Persecuted christians

« Back


20 January 2016


On 7 January at around 1am, items on top of the church roof were set alight in Manga Mandi, Lahore.

"The fire gutted the roof, but it could not enter the building because the iron doors were closed," the catechist, Dildar Masih, told World Watch Monitor.

Initially, the police believed the fire to have been caused by a short circuit, but the wires were not near the fire and had not been damaged.

"The church boundary wall had footprints, suggesting someone had scaled it. None of us saw anyone entering or leaving the church, so the suspect remains unidentified," continued Dildar. "The police have asked for two days and then it will be decided if a [police] First Information Report [FIR] will be lodged."


Less than five hours later, 80 kilometres away, an intruder was caught setting fire to Bibles and hymn books in Victory Church in Sandh Phatak - a village near the town in which a Christian couple were brutally killed by a mob for alleged blasphemy.

Church-goer, Saddiqa Bibi, found the man when she went to attend morning worship. She immediately informed her husband, John Masih, and they locked the man inside.

"We gathered other Christians, who informed the police, who arrived in about half an hour," explained John Masih. "Until then, the man first threatened us and then tried to bribe us. He also said that he was quite influential and that nothing could be done to him.

"He told the police that he had come from Pasrur in Sialkot district [200 kilometres away] and that his name was Muhammad Azhar. The police took him into custody the same day, pending a medical assessment for mental health, and we hope justice will be done."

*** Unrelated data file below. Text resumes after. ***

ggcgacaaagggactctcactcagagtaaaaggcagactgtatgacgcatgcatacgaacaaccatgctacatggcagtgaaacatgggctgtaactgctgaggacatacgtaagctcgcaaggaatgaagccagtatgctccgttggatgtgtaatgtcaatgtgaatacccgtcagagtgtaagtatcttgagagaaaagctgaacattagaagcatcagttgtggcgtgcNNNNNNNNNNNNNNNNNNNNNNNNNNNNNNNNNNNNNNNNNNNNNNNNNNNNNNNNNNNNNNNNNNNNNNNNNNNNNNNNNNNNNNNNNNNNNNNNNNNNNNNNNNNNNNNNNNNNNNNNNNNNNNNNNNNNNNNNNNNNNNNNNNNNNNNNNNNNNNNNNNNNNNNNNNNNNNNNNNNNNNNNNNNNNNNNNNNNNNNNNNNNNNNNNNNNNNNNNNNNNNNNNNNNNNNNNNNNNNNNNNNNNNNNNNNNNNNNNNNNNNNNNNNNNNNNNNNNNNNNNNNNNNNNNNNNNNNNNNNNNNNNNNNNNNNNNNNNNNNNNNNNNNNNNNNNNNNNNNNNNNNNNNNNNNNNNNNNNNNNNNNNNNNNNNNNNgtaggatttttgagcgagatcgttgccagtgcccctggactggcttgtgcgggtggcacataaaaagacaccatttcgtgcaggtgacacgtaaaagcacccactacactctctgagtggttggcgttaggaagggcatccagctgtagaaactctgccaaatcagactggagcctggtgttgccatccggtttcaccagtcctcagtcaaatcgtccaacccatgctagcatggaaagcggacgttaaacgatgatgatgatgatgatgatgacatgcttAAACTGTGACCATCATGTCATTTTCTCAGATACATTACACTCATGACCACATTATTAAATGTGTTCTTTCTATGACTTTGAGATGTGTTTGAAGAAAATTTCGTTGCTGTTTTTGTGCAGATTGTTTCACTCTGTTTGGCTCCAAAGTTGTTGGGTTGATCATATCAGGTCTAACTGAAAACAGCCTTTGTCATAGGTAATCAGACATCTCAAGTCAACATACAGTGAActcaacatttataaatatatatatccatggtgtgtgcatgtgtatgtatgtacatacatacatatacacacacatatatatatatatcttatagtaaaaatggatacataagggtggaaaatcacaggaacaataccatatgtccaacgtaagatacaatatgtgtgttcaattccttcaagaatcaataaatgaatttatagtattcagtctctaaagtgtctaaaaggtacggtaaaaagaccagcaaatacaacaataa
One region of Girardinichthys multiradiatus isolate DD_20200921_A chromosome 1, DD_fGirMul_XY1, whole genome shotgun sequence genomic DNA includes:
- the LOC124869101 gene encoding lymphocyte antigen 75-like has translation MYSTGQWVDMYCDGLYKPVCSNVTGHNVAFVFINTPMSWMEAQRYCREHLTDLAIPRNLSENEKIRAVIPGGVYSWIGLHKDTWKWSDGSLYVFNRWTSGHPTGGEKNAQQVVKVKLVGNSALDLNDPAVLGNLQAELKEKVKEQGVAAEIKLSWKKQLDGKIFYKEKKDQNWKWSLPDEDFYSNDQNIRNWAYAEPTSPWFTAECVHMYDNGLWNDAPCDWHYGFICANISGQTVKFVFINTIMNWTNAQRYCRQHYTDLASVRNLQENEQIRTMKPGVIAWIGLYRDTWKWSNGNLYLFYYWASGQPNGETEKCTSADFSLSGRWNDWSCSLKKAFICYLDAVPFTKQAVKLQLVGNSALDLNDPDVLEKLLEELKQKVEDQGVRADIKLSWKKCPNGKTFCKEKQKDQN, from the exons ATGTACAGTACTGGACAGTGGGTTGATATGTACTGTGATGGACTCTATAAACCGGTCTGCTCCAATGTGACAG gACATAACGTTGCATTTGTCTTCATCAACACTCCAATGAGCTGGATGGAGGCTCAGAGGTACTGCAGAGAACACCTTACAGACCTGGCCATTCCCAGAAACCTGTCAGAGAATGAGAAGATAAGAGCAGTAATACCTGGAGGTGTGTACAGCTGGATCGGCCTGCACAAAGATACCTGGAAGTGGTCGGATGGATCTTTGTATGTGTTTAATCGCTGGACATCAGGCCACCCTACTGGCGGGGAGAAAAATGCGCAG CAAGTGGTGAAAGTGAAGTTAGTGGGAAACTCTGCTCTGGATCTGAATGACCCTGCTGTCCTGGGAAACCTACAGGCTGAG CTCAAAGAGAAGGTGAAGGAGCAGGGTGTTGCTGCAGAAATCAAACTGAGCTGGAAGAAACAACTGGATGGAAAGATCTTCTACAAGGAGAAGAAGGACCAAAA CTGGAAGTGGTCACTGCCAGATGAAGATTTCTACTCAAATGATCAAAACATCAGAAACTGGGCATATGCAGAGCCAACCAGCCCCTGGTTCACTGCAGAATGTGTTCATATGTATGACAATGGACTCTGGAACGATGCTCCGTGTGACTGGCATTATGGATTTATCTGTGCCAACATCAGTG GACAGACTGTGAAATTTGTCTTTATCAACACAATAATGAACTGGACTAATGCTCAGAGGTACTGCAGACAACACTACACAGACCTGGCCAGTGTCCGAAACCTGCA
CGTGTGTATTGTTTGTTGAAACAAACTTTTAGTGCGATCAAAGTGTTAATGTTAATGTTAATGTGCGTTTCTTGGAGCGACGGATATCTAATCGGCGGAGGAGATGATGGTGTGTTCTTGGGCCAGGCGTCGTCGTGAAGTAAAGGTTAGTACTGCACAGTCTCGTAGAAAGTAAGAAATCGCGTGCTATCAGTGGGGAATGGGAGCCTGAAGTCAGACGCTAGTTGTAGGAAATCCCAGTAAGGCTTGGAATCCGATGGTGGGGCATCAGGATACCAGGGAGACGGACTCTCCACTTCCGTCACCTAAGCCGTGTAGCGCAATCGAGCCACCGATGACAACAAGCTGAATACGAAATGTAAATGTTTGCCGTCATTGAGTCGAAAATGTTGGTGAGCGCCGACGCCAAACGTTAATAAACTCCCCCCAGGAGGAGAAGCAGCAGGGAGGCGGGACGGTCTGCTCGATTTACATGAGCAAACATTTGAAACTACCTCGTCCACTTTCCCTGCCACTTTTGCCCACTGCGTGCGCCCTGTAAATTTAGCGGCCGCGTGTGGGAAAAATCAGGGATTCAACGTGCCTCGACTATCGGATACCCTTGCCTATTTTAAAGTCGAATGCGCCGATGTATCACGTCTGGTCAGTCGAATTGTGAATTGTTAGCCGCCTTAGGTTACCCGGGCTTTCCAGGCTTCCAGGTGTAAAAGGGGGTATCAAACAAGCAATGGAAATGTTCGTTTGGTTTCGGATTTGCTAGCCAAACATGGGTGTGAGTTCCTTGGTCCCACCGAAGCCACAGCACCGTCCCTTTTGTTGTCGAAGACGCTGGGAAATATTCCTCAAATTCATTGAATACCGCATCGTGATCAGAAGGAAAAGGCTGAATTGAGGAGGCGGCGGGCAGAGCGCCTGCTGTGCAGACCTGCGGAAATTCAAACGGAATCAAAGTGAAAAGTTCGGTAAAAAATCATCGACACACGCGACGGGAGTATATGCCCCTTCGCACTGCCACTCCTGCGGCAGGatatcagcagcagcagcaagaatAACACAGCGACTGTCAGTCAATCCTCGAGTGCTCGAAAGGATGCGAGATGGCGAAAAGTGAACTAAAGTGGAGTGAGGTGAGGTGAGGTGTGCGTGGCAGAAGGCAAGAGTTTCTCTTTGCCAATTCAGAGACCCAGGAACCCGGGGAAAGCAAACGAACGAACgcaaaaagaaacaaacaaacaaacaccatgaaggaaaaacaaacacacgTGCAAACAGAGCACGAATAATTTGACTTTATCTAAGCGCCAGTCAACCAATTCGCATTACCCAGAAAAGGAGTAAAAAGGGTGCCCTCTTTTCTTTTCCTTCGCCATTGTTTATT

Prior to these attacks, an incident of intimidation took place on 3 January in a village near Pasrur. A man named Muhammad Rashid disrupted a Christian meeting which was taking place on the premises of a believer called Bashir Masih.

"We had acquired permission from the district police," said Bashir Masih. "We told [Muhammad Rashid] his disruption was quite disrespectful to our religion, but he said that none of the Christians could stop him. Though he continued his disruption, we took him out without any fight."


The Christians continued to worship, during which time Rashid, with his father, went to the police station and submitted a report saying that Christians had beaten him.

"The next day, we submitted a report, stating that Rashid had disrupted our religious gathering and that all the participants were ready to testify to this," explained Bashir.

"While we were [taking the matter to the chairman], about 30 to 40 men, armed with clubs and axes, surrounded our houses. They called us names and demanded the Christians come out, but they locked themselves in and informed the emergency police. The 30 men did not disperse until the police arrived."

Bashir believed the group of men bore a grudge against the Christians after two Muslim men were arrested for raping a Christian woman in the village a few months earlier. Furthermore, the church they had once met in had been forcibly closed nearly 15 years ago after two men had been accused of blasphemy. "The people who took possession of the church, and others, joined hands so that we would be thrown out of the village and our properties confiscated," he surmised.

Bashir and the Christians have now submitted two applications: a case against Rashid for disrupting the worship service, and another one for gathering with the intention of causing harm. "So now Rashid's father has also filed another application that he was beaten by Christians, who broke his teeth," said Bashir. "The doctors have so far rejected the claim, saying he lost his teeth due to old age and not a beating."



Pakistan is once again in the highest ten countries in which it is hardest to be a Christian, according to the 2016 Open Doors World Watch List. The country rose from being number eight in 2015 to number six this year. Pakistan has seen a significant increase of violence against Christians and the nation's infamous blasphemy laws continue to be abused against Christians to settle personal scores.

Source: World Watch Monitor